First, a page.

•  Hour One: Form 10-K, or the annual summary of the company’s performance, is filed within 60 days of the end of its fiscal year.
  • Hour Two: Proxy, or Schedule 14A, provides information to shareholders before the annual meeting. It includes executives’ compensation.
  • Hour Three: Form 10-Q, or the quarterly summary of the company’s performance, is filed within 35 days of the end of each of its first three fiscal quarters. This session will also touch on other key filings.


Michelle Leder launched (originally in 2003 to take “a closer look at the things that companies try to bury in their routine SEC filings,” according to the website. Its launch coincided with the release of her book, Financial Fine Print: Uncovering a Company’s True Value. Morningstar bought the site in 2010, but Leder bought it back in 2012.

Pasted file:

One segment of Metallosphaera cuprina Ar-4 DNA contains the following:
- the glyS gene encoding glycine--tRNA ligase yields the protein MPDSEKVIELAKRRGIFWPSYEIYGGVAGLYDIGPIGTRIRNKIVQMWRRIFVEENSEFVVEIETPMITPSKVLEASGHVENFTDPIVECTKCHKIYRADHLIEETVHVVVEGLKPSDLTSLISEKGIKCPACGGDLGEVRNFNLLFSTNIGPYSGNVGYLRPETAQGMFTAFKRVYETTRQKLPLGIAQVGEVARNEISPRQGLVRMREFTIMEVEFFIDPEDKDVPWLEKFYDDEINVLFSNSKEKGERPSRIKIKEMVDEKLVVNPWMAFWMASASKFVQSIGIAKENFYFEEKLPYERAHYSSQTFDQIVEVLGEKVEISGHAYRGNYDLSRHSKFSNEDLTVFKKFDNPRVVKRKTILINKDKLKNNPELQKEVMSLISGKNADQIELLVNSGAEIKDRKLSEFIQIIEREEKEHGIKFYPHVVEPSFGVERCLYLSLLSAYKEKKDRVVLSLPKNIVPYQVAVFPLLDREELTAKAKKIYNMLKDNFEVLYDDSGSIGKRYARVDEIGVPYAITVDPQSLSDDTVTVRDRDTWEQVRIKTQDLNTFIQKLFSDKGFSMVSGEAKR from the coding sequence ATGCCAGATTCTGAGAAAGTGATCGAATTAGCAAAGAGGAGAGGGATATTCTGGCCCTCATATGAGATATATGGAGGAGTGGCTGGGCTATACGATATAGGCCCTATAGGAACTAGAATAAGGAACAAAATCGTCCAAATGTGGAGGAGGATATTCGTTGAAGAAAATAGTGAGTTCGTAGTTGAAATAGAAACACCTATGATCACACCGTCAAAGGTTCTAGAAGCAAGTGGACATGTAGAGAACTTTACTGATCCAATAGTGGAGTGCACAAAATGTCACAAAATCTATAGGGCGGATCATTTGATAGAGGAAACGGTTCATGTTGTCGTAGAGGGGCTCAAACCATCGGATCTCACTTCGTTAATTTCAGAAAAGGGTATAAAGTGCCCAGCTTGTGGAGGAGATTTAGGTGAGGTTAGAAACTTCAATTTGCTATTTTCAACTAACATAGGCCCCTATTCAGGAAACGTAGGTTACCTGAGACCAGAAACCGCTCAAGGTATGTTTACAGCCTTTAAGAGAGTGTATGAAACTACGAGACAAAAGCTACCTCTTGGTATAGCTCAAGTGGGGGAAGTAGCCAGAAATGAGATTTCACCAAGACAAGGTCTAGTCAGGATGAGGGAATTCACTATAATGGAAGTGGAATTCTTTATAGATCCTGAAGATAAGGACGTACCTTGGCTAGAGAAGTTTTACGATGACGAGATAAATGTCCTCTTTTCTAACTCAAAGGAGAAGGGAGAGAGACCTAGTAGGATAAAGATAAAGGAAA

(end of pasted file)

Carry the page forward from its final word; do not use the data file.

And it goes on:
What do you think?


Check out the resources below. At your own pace, you can walk through the self-guided lesson on tips for digging deeper into SEC filings.


AK Rifles

“You can’t build lasting stock market gains or solid GDP growth on debt. Because debt cannot expand forever. Sooner or later it must stabilize and then it must contract. When that happens, all the positive features of debt become negative features. Instead of borrowing and spending more, people must spend less and pay off past debt. Instead of adding to corporate sales and profits, they subtract from them. Instead of driving up asset prices, they push them down.”

Borrowed money has an almost magical effect on the way up. It comes out of nowhere. So there is no labor cost to offset against it. It goes almost directly into corporate profits.